Running a Research Program: Manage, But Don’t Overmanage

In this week’s blog post, Dr. Sunghee Lee writes about how she manages to motivate and maintain a laboratory full of fourteen excited undergraduate researchers!


Imagine a scenario where you receive a call from a college security officer on a Saturday morning. Imagine that the reason you were called is to verify the request of students who insisted that they get into the lab so that they can do research on the weekend.  Imagine further, a snow day when all classes are cancelled and your students still want to get into the lab. Imagine that students sometimes even hide from the security officers when the building is closed, so that students can stay longer in the lab without being asked to leave.

Well, this is not imaginary, as these are all true stories in my research laboratory at Iona College, New Rochelle, New York. My college is a PUI — a purely undergraduate institution, as far as Chemistry is concerned. Yet, these are my students. How did I get here, and what can be learned from it?

The nature of my research in experimental colloidal soft matter can be quite labor-intensive at times, and therefore students can be given different portions of a project, from sample preparation all the way to data analysis.

My research laboratory, which is focused on soft interfacial materials research, is called “Project Symphony”. This naming came from the idea that all of our group members work together in harmony to achieve what would appear to be dauntingly difficult if done individually. As I am writing this blog, we have 14 members in Project Symphony, who range in status from freshmen to senior students.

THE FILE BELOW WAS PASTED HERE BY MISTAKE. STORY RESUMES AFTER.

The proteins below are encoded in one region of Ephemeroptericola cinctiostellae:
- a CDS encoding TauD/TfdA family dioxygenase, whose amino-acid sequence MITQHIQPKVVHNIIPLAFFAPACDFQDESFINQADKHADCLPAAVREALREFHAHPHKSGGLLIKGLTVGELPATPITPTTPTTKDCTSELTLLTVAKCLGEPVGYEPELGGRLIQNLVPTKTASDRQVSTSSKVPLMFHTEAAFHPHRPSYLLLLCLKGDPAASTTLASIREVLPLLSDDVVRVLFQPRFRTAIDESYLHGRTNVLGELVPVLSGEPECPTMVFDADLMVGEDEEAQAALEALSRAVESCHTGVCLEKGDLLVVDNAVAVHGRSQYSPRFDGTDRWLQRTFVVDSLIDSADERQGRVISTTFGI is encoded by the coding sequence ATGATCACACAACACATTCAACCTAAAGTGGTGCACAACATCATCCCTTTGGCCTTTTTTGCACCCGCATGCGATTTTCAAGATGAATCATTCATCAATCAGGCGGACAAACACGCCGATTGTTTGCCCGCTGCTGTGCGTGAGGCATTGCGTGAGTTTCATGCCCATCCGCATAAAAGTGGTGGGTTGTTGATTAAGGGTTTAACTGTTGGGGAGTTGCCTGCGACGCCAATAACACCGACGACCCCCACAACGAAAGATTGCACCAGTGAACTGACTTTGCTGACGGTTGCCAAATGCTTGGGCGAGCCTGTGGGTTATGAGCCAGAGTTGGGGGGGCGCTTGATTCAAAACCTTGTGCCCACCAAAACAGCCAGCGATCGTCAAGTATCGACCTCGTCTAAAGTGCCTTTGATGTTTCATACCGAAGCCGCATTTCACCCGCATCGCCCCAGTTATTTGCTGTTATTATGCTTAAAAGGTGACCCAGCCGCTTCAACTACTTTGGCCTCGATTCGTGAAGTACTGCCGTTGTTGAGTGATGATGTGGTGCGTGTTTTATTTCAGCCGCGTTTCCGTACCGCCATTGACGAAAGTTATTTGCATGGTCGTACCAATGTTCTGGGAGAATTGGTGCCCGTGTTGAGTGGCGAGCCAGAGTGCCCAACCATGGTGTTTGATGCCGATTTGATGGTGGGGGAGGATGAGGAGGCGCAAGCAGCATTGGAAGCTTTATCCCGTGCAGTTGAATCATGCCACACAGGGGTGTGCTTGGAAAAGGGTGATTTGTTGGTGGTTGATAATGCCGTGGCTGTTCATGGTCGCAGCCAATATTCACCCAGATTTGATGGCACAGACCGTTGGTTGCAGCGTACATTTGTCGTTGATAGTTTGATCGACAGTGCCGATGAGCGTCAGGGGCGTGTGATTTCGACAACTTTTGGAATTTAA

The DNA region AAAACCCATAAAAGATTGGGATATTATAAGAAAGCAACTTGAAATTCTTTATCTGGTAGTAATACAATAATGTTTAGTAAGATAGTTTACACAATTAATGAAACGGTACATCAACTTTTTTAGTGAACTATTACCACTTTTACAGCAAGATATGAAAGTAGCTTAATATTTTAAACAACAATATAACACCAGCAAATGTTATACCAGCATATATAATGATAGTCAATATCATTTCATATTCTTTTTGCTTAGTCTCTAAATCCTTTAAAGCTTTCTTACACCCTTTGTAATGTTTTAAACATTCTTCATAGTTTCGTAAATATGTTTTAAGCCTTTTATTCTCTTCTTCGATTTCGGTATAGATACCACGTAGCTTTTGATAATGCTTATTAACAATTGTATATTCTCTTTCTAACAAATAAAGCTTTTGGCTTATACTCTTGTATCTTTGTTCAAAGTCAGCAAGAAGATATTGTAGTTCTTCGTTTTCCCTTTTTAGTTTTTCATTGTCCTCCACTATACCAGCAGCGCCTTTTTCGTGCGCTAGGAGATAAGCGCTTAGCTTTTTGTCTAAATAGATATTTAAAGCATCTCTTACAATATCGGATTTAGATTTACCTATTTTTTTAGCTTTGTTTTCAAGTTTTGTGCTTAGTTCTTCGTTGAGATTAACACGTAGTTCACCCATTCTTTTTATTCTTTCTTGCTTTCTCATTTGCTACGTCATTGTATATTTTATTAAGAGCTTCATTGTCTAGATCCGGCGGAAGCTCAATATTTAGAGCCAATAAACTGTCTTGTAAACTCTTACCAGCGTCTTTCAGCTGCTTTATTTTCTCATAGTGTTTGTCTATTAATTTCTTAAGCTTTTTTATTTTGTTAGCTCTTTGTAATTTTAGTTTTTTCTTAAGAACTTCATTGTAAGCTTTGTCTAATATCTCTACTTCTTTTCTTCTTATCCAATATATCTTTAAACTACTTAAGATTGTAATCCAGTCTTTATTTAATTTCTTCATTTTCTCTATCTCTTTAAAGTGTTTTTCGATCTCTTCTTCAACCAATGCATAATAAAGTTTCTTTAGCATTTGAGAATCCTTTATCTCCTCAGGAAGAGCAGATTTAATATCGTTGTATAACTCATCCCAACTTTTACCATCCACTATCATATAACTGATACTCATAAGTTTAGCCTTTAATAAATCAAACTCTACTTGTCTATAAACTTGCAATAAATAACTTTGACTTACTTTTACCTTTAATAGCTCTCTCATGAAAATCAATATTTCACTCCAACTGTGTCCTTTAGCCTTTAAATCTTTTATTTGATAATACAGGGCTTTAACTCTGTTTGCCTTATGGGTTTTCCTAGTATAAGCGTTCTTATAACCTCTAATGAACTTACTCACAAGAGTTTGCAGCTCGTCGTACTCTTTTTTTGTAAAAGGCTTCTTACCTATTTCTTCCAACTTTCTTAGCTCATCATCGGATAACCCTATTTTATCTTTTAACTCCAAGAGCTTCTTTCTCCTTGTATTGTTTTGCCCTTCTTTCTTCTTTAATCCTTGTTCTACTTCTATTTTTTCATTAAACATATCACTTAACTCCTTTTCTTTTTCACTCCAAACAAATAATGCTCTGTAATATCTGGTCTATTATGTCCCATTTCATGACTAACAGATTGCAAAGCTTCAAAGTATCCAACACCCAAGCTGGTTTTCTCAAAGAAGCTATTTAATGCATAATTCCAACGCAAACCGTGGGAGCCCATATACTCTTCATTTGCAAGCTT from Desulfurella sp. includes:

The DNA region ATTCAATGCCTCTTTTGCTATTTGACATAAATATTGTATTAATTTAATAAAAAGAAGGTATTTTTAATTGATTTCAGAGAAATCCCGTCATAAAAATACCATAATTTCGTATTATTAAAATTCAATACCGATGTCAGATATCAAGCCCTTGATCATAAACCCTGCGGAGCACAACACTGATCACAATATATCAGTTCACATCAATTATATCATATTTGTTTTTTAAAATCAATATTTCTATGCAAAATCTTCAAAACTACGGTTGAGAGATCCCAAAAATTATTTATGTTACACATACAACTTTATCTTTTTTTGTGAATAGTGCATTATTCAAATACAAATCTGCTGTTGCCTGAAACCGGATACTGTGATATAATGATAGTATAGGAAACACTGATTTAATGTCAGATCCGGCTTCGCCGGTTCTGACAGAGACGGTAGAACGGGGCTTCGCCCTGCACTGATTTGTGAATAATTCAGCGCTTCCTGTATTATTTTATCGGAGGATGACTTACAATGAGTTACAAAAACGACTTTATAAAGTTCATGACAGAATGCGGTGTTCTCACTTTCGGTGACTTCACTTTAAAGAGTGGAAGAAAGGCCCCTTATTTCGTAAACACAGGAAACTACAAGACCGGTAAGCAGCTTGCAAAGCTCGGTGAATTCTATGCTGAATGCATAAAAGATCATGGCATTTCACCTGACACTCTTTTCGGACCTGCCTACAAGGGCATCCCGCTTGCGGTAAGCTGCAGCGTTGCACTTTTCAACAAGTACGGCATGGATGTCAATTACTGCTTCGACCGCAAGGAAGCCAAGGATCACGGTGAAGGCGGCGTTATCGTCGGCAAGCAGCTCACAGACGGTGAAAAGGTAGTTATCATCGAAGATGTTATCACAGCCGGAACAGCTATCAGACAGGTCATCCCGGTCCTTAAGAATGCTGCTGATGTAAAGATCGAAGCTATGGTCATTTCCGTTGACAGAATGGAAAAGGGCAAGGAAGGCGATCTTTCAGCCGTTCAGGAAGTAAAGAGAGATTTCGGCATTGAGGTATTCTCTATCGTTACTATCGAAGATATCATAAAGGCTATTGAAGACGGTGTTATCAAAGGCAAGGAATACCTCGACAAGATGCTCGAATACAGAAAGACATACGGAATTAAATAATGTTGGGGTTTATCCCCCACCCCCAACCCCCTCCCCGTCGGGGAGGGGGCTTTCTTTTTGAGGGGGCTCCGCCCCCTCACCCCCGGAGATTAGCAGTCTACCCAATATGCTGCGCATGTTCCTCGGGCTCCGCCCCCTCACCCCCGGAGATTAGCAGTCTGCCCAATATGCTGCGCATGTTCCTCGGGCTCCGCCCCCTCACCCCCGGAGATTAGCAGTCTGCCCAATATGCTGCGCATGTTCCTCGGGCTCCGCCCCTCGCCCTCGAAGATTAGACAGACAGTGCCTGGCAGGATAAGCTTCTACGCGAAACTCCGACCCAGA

When I started my academic career in 2004 at Iona, having a great love for teaching and engagement with students, I didn’t specifically imagine running a laboratory of such a large group of undergraduate students. Nor did I have any prescription as to how I would build such a thing. But as soon as I started working with undergraduates on my nascent research project, I quickly learned what is obvious now: when you have a laboratory solely composed of undergraduate students, one cannot expect them to “own” an independent research project all at once. But, with time, patience, and planning, even a group as large as a dozen can be managed well and fruitfully.

Dr. Lee and three student researchers at a meeting

In order to make beautiful choral music, vocalists need to step forward and audition for membership. In my case, new members are self-selected, and they pass the audition by showing their zeal about joining my group. From the first day of Introductory Chemistry class for freshmen, I tell my students about the existence of my lab, what goes on there, and they are all invited to visit. Not everyone stops by, of course, but those that do are given a personal tour. These curious ones are shown all the ways in which the principles and fundamentals discussed in class are put into practice by people not much different from them: upperclassmen group members. This begins to encourage freshmen to visualize science as not something that is just done by strange men in lab coats on TV, but young minds who are their peers. It isn’t long before a few want to sign up with me.

…when you have a laboratory solely composed of undergraduate students, one cannot expect them to “own” an independent research project all at once. But, with time, patience, and planning, even a group as large as a dozen can be managed well and fruitfully

Selection goes both ways, too. I would have to assess the talent of the students, and their ability to potentially enjoy the experience of doing research is every bit as significant as other kinds of ability. Do they seem to like working in a lab? Next, I need to find a role that best suits the fledging recruit. For example, for those who might have a mathematical/software talent or interest, they can take a role in developing tools to ease data analysis. You can help a team do chemistry without doing “chemistry”!